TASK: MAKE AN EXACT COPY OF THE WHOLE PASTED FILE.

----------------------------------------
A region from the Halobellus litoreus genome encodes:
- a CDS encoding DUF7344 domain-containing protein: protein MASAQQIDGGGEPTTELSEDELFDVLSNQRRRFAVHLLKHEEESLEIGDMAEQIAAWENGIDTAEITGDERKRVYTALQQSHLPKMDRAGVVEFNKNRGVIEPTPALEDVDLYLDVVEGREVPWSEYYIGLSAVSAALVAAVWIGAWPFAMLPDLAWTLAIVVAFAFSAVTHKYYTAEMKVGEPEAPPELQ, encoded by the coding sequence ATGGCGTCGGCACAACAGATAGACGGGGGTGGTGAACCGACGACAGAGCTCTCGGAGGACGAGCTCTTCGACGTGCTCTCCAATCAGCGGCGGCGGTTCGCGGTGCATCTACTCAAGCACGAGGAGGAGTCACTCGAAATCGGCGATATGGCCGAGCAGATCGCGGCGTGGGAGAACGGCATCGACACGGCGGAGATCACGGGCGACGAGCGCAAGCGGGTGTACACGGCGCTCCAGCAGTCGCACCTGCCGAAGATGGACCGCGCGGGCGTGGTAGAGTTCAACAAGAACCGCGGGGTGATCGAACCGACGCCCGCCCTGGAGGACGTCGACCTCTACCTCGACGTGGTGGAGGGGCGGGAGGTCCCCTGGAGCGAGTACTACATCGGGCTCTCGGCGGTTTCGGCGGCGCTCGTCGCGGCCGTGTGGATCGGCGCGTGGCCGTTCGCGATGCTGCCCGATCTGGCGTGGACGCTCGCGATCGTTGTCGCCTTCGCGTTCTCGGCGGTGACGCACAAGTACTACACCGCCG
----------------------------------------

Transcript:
A region from the Halobellus litoreus genome encodes:
- a CDS encoding DUF7344 domain-containing protein: protein MASAQQIDGGGEPTTELSEDELFDVLSNQRRRFAVHLLKHEEESLEIGDMAEQIAAWENGIDTAEITGDERKRVYTALQQSHLPKMDRAGVVEFNKNRGVIEPTPALEDVDLYLDVVEGREVPWSEYYIGLSAVSAALVAAVWIGAWPFAMLPDLAWTLAIVVAFAFSAVTHKYYTAEMKVGEPEAPPELQ, encoded by the coding sequence ATGGCGTCGGCACAACAGATAGACGGGGGTGGTGAACCGACGACAGAGCTCTCGGAGGACGAGCTCTTCGACGTGCTCTCCAATCAGCGGCGGCGGTTCGCGGTGCATCTACTCAAGCACGAGGAGGAGTCACTCGAAATCGGCGATATGGCCGAGCAGATCGCGGCGTGGGAGAACGGCATCGACACGGCGGAGATCACGGGCGACGAGCGCAAGCGGGTGTACACGGCGCTCCAGCAGTCGCACCTGCCGAAGATGGACCGCGCGGGCGTGGTAGAGTTCAACAAGAACCGCGGGGTGATCGAACCGACGCCCGCCCTGGAGGACGTCGACCTCTACCTCGACGTGGTGGAGGGGCGGGAGGTCCCCTGGAGCGAGTACTACATCGGGCTCTCGGCGGTTTCGGCGGCGCTCGTCGCGGCCGTGTGGATCGGCGCGTGGCCGTTCGCGATGCTGCCCGATCTGGCGTGGACGCTCGCGATCGTTGTCGCCTTCGCGTTCTCGGCGGTGACGCACAAGTACTACACCGCCG